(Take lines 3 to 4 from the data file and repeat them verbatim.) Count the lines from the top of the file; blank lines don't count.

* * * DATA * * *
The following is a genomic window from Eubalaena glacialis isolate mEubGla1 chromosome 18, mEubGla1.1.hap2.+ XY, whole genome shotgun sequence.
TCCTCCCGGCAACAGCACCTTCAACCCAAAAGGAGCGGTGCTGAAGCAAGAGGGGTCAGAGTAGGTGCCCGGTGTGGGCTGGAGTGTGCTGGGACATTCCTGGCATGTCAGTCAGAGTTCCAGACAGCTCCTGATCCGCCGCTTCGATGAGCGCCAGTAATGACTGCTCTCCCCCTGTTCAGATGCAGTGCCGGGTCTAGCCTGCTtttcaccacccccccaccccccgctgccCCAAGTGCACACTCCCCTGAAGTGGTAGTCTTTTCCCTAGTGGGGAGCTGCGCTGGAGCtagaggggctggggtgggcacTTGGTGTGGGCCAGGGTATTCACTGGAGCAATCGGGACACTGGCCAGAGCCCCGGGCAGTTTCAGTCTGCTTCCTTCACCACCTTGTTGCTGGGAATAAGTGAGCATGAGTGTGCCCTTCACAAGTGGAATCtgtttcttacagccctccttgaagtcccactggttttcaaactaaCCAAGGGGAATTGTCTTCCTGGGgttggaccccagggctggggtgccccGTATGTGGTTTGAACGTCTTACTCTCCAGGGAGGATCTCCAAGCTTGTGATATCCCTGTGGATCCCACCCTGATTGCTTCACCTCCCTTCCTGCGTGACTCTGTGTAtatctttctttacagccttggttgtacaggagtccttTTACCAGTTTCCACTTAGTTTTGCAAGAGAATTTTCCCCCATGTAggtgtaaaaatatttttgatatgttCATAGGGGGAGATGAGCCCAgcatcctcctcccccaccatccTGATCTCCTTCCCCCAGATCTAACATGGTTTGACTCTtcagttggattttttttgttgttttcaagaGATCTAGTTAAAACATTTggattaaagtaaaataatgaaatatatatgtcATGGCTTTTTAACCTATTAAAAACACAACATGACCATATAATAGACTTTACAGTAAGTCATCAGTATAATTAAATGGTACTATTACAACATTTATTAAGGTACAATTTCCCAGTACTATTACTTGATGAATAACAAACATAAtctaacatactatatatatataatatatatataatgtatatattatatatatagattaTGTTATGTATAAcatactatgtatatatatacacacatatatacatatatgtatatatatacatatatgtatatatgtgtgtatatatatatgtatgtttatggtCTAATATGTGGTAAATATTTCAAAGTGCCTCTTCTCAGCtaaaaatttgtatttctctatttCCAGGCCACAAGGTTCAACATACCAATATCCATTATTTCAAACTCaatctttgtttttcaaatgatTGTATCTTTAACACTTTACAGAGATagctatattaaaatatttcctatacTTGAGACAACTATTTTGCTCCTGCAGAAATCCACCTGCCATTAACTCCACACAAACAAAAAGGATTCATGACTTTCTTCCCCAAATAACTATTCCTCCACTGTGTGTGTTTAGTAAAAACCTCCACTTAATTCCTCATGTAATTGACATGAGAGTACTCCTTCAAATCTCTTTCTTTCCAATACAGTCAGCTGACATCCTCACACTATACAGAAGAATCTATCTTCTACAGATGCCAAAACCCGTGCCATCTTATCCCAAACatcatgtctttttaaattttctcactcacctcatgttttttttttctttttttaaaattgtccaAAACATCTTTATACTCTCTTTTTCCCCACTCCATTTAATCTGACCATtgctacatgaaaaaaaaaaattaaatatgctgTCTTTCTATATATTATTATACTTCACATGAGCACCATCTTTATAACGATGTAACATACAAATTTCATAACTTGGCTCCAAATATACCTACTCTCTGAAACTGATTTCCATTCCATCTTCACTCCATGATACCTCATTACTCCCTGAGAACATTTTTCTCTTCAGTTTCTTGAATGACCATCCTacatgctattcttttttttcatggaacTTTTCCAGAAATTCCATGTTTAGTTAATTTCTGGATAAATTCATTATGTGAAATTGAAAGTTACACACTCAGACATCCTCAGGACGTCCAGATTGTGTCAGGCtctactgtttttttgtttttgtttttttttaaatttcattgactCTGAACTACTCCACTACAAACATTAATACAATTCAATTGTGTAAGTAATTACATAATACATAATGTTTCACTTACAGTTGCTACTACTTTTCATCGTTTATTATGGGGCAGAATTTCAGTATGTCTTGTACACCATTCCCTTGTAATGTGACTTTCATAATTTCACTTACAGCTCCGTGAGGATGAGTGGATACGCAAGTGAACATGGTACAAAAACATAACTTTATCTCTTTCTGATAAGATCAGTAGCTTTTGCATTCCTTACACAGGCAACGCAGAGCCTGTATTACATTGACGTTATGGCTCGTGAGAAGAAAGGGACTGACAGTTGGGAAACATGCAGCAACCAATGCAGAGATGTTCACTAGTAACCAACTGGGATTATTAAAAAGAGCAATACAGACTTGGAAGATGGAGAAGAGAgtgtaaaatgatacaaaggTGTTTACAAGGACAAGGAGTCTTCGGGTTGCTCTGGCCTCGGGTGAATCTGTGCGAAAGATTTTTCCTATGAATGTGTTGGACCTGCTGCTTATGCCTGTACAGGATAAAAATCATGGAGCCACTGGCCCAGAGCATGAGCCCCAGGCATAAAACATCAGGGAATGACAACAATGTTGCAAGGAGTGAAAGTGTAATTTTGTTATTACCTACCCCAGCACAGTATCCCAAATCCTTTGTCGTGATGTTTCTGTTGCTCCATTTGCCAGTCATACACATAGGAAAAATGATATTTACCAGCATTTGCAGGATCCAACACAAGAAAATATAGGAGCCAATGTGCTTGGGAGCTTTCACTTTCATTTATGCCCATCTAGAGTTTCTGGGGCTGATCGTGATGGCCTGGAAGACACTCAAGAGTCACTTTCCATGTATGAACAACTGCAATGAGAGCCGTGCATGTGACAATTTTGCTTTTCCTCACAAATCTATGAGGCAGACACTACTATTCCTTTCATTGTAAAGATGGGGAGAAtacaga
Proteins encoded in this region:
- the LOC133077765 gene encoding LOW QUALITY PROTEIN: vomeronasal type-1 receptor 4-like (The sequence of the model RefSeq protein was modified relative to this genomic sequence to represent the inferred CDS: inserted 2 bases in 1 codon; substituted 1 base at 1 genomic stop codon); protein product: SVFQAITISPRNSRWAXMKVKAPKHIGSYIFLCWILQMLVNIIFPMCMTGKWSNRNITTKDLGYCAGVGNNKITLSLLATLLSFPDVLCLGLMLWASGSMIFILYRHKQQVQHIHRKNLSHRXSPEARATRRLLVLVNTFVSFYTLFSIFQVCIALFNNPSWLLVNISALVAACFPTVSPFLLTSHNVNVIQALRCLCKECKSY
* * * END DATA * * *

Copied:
Proteins encoded in this region:
- the LOC133077765 gene encoding LOW QUALITY PROTEIN: vomeronasal type-1 receptor 4-like (The sequence of the model RefSeq protein was modified relative to this genomic sequence to represent the inferred CDS: inserted 2 bases in 1 codon; substituted 1 base at 1 genomic stop codon); protein product: SVFQAITISPRNSRWAXMKVKAPKHIGSYIFLCWILQMLVNIIFPMCMTGKWSNRNITTKDLGYCAGVGNNKITLSLLATLLSFPDVLCLGLMLWASGSMIFILYRHKQQVQHIHRKNLSHRXSPEARATRRLLVLVNTFVSFYTLFSIFQVCIALFNNPSWLLVNISALVAACFPTVSPFLLTSHNVNVIQALRCLCKECKSY